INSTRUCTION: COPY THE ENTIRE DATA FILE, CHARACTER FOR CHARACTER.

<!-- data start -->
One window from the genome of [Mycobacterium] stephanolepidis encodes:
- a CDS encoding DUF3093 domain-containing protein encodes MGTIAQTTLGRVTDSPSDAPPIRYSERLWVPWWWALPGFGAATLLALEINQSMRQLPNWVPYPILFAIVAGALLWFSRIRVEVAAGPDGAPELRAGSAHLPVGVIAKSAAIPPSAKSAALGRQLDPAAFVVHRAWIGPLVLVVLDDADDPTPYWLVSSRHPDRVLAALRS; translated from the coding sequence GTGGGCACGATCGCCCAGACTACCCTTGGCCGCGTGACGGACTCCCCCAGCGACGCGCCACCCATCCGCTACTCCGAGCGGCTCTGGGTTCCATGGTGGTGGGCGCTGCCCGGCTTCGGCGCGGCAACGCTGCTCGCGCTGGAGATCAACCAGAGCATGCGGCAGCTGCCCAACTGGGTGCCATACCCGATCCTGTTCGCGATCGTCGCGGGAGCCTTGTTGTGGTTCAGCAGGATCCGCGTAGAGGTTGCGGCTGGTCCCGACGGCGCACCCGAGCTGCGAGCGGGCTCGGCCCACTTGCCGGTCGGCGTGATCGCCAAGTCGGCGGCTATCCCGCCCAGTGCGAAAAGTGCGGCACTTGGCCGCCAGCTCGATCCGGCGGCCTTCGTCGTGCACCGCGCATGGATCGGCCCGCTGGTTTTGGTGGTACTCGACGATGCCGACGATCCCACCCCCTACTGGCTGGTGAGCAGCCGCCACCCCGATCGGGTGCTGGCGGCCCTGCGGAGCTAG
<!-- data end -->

One window from the genome of [Mycobacterium] stephanolepidis encodes:
- a CDS encoding DUF3093 domain-containing protein encodes MGTIAQTTLGRVTDSPSDAPPIRYSERLWVPWWWALPGFGAATLLALEINQSMRQLPNWVPYPILFAIVAGALLWFSRIRVEVAAGPDGAPELRAGSAHLPVGVIAKSAAIPPSAKSAALGRQLDPAAFVVHRAWIGPLVLVVLDDADDPTPYWLVSSRHPDRVLAALRS; translated from the coding sequence GTGGGCACGATCGCCCAGACTACCCTTGGCCGCGTGACGGACTCCCCCAGCGACGCGCCACCCATCCGCTACTCCGAGCGGCTCTGGGTTCCATGGTGGTGGGCGCTGCCCGGCTTCGGCGCGGCAACGCTGCTCGCGCTGGAGATCAACCAGAGCATGCGGCAGCTGCCCAACTGGGTGCCATACCCGATCCTGTTCGCGATCGTCGCGGGAGCCTTGTTGTGGTTCAGCAGGATCCGCGTAGAGGTTGCGGCTGGTCCCGACGGCGCACCCGAGCTGCGAGCGGGCTCGGCCCACTTGCCGGTCGGCGTGATCGCCAAGTCGGCGGCTATCCCGCCCAGTGCGAAAAGTGCGGCACTTGGCCGCCAGCTCGATCCGGCGGCCTTCGTCGTGCACCGCGCATGGATCGGCCCGCTGGTTTTGGTGGTACTCGACGATGCCGACGATCCCACCCCCTACTGGCTGGTGAGCAGCCGCCACCCCGATCGGGTGCTGGCGGCCCTGCGGAGCTAG